Cancer is now the number one cost driver for employers. Further, employers remain deeply concerned about the impact of unsustainable healthcare costs on their employees. A cancer diagnosis can be a harrowing experience, impacting the patient and their family’s mental health and well-being — and adding a massive healthcare bill on top of it just compounds it all. Increasingly, employers are stepping in to be the shoulder to lean on during this trying time in an employee’s life. They are routing them to the best care, seeking clinical trial options, and providing transparency for the associated costs. Beyond logistical support, employers are ensuring adequate time off for employees in the middle of receiving care and supporting their families through their cancer care journey. The true mark of a leader is how they act in times of challenge.

To learn more and to register, click here.

But despite these positive steps, the report found that when there are high levels of toxic behavior, addressing other organizational factors does not meaningfully improve burnout or intent to leave. Organizations pay a high price for failure to address workplace factors, according to a McKinsey Health Institute article referencing the report on employee burnout. Among the hidden costs employers face in these circumstances are: absenteeism, lower engagement, and decreased productivity.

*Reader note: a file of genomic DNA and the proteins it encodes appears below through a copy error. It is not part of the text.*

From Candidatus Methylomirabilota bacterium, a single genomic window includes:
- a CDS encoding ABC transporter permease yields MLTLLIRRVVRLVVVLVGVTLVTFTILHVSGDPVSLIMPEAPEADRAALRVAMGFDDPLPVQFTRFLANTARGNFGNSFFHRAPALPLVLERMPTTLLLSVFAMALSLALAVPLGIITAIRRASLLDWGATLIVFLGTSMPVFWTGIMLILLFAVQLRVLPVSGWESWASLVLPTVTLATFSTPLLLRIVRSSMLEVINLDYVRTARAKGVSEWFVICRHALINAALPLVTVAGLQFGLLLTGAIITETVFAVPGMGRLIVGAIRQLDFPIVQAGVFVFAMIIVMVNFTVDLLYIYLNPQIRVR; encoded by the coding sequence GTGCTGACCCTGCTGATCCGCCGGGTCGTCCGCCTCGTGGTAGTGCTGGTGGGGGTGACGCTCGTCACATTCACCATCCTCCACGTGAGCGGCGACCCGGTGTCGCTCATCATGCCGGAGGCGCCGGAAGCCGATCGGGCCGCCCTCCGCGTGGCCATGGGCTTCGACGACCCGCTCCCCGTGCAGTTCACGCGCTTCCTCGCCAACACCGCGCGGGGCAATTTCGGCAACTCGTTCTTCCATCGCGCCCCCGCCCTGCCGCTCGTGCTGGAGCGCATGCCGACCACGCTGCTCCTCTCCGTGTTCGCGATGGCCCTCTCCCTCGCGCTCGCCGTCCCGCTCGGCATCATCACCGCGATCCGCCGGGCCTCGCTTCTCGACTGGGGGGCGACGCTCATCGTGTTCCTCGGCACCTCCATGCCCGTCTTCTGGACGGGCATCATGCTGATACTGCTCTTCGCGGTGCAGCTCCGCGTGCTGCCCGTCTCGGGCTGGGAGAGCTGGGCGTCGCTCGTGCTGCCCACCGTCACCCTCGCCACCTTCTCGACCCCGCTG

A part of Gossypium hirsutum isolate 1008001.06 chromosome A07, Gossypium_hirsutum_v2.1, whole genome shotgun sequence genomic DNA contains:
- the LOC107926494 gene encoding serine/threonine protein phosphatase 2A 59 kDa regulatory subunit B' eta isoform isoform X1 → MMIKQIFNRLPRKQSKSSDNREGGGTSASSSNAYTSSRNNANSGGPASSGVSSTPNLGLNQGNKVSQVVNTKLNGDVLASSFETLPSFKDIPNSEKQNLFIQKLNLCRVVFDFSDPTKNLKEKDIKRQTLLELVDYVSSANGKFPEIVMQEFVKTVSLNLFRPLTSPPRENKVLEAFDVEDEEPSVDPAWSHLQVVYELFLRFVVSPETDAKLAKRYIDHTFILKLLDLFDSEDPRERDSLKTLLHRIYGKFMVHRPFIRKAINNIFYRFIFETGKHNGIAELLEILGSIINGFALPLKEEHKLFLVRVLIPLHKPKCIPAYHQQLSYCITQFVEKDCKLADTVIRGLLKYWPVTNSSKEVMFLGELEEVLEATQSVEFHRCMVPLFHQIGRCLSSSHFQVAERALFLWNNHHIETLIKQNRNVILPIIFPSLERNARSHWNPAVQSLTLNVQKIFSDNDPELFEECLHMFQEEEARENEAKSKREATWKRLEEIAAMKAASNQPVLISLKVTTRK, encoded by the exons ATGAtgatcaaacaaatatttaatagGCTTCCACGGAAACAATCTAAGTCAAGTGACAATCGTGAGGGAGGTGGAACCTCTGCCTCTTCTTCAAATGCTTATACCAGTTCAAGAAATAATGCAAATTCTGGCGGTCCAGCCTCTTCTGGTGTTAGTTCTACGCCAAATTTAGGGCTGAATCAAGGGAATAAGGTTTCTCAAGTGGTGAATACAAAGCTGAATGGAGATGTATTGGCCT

Preliminary data from the McKinsey Health Institute’s 2023 global survey, set to be released later this year, shows that work is associated with how employees perceive their health, including mental, physical, social, and spiritual health, Jacqueline Brassey, co-leader of Employee Health at the McKinsey Health Institute, said in response to emailed questions.

“When employees have good work experiences, they report better health, they are more innovative at work, and they perform better at their jobs. We believe employers have an important role – and a responsibility – to play in creating work environments that support better employee health,” Brassey noted.

To join the conversation at the HLTH event October 8-11 at the Las Vegas Convention Center, register now!

Photo: SIphotography, Getty Images